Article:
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Coin bearing the image of Antiochus Epiphanes IV, the villain of the Channukkah Story. Found by the Sifting Project

The Amphora handle is stamped with a round Rhodian stamp showing the Rhodian Rose and surrounded by the Greek legend  Ἐπὶ Θεαιδ̣[ήτου Ὑ]ακινθίου” – “during [the reign of the eponym] Theaidetos, [in the month of] Hyakinthios.” Theaidetos received one of the highest honors bestowed upon a government official, and the year was named after him. Because each official had the position of Eponym for only one year, dating artifacts marked with these symbols becomes very precise (though not perfect). Gerald Finkielsztejn dates Theaidetos to somewhere between 175-170 BCE which is  during the reign of Antiochus IV Epiphanes, who looted the Temple treasury and introduced pagan worship to the Temple Mount.

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Rhodian Amphora Handle found by the Sifting Project

About 1200 stamped amphorae handles have been found in excavations in Jerusalem, but this is the only one found within soil from the Temple Mount. (We have found other non-stamped amphora handles.) Our research on this handle indicates that it may be related to the founding of the Akra fortress, the headquarters of the Seleucid garrison, which was constructed not far from the Temple Mount shortly after the date on the amphora handle. The amphora, which was used for the import of non-kosher wine from the Island of Rhodes, could have served the non-Jewish residents of the Akra. It is interesting that although many of these stamped Greek amphorae handles have been found in Jerusalem, most sites dating to that period having at least a few, we have only found 1 in the last 12 years of sifting. This shows a lesser Greek influence on the Temple Mount itself, despite Antiochus’ idolatry on the Temple Mount.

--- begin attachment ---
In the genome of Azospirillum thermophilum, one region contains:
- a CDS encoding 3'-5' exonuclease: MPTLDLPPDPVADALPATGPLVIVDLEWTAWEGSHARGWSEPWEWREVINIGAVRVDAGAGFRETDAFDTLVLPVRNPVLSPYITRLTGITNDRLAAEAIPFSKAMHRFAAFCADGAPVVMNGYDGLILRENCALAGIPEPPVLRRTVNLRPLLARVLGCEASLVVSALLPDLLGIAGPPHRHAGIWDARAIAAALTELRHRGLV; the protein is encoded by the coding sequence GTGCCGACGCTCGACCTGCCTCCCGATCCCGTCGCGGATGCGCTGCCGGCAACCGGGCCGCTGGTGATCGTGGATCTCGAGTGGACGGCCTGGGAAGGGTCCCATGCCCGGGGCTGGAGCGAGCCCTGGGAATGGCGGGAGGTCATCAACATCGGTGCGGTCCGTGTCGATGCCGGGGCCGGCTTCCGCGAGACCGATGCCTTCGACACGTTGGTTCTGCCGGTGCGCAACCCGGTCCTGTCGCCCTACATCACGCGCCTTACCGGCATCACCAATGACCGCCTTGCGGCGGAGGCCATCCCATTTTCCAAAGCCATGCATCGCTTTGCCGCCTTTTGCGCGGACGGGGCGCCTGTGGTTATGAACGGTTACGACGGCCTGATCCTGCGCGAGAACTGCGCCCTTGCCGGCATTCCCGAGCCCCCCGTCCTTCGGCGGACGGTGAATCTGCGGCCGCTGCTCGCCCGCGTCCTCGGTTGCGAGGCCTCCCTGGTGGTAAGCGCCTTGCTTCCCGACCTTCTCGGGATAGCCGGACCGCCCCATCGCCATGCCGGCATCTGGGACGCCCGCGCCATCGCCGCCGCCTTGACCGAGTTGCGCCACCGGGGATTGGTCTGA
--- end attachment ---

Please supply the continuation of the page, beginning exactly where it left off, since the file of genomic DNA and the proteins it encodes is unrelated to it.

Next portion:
Akra

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Bust of Flavius Josephus

There is much debate in archaeology about where exactly the Akra was located. Both Macabees and Josephus talk about the fortress, but neither details its exact location. What we do know is that Antiochus IV Epiphanes built the Akra in 168 B.C. as a fortress for his Macedonian garrison from which the Jewish population could be controlled. Josephus records that it “commanded or overlooked the Temple.” In Antiquities 12.252, he writes that Antiochus:

“… built the Akra in the Lower City; for it was high enough to overlook the Temple, and it was for this reason that he fortified it with high walls and towers, and stationed a Macedonian garrison therein. Nonetheless there re­mained in the Akra those of the (Jewish) people who were impious and of bad character, and at their hands the citizens were destined to suffer many terrible things.”

It is important to remember that at that time, the Temple Mount was much smaller that that which we know today. The Second Temple, in its earliest form at the time of Nehemia through the Hellenistic period had a smaller, square shape. It wasn’t until Herod enlarged the platform and renovated the Temple around 20 BCE that the Temple Mount took the form that we know it in today.